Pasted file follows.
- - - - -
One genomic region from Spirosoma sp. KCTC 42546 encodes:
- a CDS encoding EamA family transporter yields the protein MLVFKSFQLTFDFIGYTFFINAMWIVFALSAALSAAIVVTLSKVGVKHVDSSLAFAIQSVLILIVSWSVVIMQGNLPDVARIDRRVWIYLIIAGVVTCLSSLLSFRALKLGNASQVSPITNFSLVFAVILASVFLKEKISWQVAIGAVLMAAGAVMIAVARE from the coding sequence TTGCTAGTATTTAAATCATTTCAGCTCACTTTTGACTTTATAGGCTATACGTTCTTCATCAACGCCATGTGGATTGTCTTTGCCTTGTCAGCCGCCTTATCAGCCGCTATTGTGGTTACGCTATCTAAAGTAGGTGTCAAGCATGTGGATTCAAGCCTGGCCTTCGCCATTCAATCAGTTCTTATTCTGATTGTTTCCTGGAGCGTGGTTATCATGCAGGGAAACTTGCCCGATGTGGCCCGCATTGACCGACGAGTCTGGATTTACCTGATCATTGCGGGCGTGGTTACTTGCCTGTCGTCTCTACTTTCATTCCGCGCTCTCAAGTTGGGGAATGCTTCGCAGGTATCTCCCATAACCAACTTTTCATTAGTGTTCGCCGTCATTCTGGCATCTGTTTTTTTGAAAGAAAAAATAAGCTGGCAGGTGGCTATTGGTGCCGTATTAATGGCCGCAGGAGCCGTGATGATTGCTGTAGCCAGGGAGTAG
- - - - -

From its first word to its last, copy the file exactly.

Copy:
One genomic region from Spirosoma sp. KCTC 42546 encodes:
- a CDS encoding EamA family transporter yields the protein MLVFKSFQLTFDFIGYTFFINAMWIVFALSAALSAAIVVTLSKVGVKHVDSSLAFAIQSVLILIVSWSVVIMQGNLPDVARIDRRVWIYLIIAGVVTCLSSLLSFRALKLGNASQVSPITNFSLVFAVILASVFLKEKISWQVAIGAVLMAAGAVMIAVARE from the coding sequence TTGCTAGTATTTAAATCATTTCAGCTCACTTTTGACTTTATAGGCTATACGTTCTTCATCAACGCCATGTGGATTGTCTTTGCCTTGTCAGCCGCCTTATCAGCCGCTATTGTGGTTACGCTATCTAAAGTAGGTGTCAAGCATGTGGATTCAAGCCTGGCCTTCGCCATTCAATCAGTTCTTATTCTGATTGTTTCCTGGAGCGTGGTTATCATGCAGGGAAACTTGCCCGATGTGGCCCGCATTGACCGACGAGTCTGGATTTACCTGATCATTGCGGGCGTGGTTACTTGCCTGTCGTCTCTACTTTCATTCCGCGCTCTCAAGTTGGGGAATGCTTCGCAGGTATCTCCCATAACCAACTTTTCATTAGTGTTCGCCGTCATTCTGGCATCTGTTTTTTTGAAAGAAAAAATAAGCTGGCAGGTGGCTATTGGTGCCGTATTAATGGCCGCAGGAGCCGTGATGATTGCTGTAGCCAGGGAGTAG